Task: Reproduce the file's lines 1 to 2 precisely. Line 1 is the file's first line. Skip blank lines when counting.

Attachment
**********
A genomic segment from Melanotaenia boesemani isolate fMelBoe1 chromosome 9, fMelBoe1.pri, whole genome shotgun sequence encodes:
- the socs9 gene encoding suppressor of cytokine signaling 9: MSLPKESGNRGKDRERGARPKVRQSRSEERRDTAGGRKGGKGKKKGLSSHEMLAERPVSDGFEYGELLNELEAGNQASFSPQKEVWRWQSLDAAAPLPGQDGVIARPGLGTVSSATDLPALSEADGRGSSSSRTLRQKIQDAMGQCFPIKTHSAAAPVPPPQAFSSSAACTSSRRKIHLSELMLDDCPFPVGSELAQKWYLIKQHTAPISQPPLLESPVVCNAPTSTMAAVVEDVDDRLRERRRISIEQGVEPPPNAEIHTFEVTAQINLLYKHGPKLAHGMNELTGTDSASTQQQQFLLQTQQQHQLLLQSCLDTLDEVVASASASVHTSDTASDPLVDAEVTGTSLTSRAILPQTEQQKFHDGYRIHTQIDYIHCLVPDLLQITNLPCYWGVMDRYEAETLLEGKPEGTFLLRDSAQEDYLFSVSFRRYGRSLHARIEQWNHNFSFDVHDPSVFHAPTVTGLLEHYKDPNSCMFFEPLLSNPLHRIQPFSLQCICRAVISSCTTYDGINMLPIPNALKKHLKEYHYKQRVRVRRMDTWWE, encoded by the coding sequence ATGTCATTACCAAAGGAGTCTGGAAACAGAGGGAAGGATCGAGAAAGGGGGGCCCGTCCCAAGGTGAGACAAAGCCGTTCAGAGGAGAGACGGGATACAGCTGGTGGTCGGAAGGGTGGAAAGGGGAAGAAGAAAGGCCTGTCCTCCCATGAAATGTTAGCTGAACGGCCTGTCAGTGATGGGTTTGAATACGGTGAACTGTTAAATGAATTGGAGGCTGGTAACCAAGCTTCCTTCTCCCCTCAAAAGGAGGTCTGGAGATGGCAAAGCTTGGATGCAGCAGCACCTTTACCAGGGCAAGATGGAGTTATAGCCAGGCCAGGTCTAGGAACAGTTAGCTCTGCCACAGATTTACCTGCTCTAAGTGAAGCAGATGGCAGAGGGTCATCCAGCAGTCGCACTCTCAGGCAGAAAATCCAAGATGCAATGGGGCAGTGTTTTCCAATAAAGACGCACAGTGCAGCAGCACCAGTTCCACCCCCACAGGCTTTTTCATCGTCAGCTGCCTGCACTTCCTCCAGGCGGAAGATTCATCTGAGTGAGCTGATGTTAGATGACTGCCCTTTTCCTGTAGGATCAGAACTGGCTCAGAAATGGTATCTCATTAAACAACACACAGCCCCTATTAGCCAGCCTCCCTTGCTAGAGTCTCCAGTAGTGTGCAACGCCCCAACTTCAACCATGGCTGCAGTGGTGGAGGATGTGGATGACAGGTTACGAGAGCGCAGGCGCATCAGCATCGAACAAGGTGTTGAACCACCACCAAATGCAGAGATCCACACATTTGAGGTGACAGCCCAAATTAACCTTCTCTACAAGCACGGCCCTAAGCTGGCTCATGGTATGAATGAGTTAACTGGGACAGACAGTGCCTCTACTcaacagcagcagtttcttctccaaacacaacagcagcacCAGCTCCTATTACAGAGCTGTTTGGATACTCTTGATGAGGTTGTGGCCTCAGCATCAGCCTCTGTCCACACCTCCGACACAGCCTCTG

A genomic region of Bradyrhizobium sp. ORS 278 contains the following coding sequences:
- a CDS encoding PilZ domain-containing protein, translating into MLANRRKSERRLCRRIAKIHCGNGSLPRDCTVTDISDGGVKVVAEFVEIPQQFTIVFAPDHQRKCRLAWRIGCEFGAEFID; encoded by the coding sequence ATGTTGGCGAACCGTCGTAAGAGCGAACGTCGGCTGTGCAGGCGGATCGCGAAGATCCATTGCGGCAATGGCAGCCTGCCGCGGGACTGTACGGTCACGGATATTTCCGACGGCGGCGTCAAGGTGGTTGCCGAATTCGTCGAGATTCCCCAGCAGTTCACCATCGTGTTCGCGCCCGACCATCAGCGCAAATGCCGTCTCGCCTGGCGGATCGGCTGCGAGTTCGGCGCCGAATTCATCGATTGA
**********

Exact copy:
A genomic segment from Melanotaenia boesemani isolate fMelBoe1 chromosome 9, fMelBoe1.pri, whole genome shotgun sequence encodes:
- the socs9 gene encoding suppressor of cytokine signaling 9: MSLPKESGNRGKDRERGARPKVRQSRSEERRDTAGGRKGGKGKKKGLSSHEMLAERPVSDGFEYGELLNELEAGNQASFSPQKEVWRWQSLDAAAPLPGQDGVIARPGLGTVSSATDLPALSEADGRGSSSSRTLRQKIQDAMGQCFPIKTHSAAAPVPPPQAFSSSAACTSSRRKIHLSELMLDDCPFPVGSELAQKWYLIKQHTAPISQPPLLESPVVCNAPTSTMAAVVEDVDDRLRERRRISIEQGVEPPPNAEIHTFEVTAQINLLYKHGPKLAHGMNELTGTDSASTQQQQFLLQTQQQHQLLLQSCLDTLDEVVASASASVHTSDTASDPLVDAEVTGTSLTSRAILPQTEQQKFHDGYRIHTQIDYIHCLVPDLLQITNLPCYWGVMDRYEAETLLEGKPEGTFLLRDSAQEDYLFSVSFRRYGRSLHARIEQWNHNFSFDVHDPSVFHAPTVTGLLEHYKDPNSCMFFEPLLSNPLHRIQPFSLQCICRAVISSCTTYDGINMLPIPNALKKHLKEYHYKQRVRVRRMDTWWE, encoded by the coding sequence ATGTCATTACCAAAGGAGTCTGGAAACAGAGGGAAGGATCGAGAAAGGGGGGCCCGTCCCAAGGTGAGACAAAGCCGTTCAGAGGAGAGACGGGATACAGCTGGTGGTCGGAAGGGTGGAAAGGGGAAGAAGAAAGGCCTGTCCTCCCATGAAATGTTAGCTGAACGGCCTGTCAGTGATGGGTTTGAATACGGTGAACTGTTAAATGAATTGGAGGCTGGTAACCAAGCTTCCTTCTCCCCTCAAAAGGAGGTCTGGAGATGGCAAAGCTTGGATGCAGCAGCACCTTTACCAGGGCAAGATGGAGTTATAGCCAGGCCAGGTCTAGGAACAGTTAGCTCTGCCACAGATTTACCTGCTCTAAGTGAAGCAGATGGCAGAGGGTCATCCAGCAGTCGCACTCTCAGGCAGAAAATCCAAGATGCAATGGGGCAGTGTTTTCCAATAAAGACGCACAGTGCAGCAGCACCAGTTCCACCCCCACAGGCTTTTTCATCGTCAGCTGCCTGCACTTCCTCCAGGCGGAAGATTCATCTGAGTGAGCTGATGTTAGATGACTGCCCTTTTCCTGTAGGATCAGAACTGGCTCAGAAATGGTATCTCATTAAACAACACACAGCCCCTATTAGCCAGCCTCCCTTGCTAGAGTCTCCAGTAGTGTGCAACGCCCCAACTTCAACCATGGCTGCAGTGGTGGAGGATGTGGATGACAGGTTACGAGAGCGCAGGCGCATCAGCATCGAACAAGGTGTTGAACCACCACCAAATGCAGAGATCCACACATTTGAGGTGACAGCCCAAATTAACCTTCTCTACAAGCACGGCCCTAAGCTGGCTCATGGTATGAATGAGTTAACTGGGACAGACAGTGCCTCTACTcaacagcagcagtttcttctccaaacacaacagcagcacCAGCTCCTATTACAGAGCTGTTTGGATACTCTTGATGAGGTTGTGGCCTCAGCATCAGCCTCTGTCCACACCTCCGACACAGCCTCTG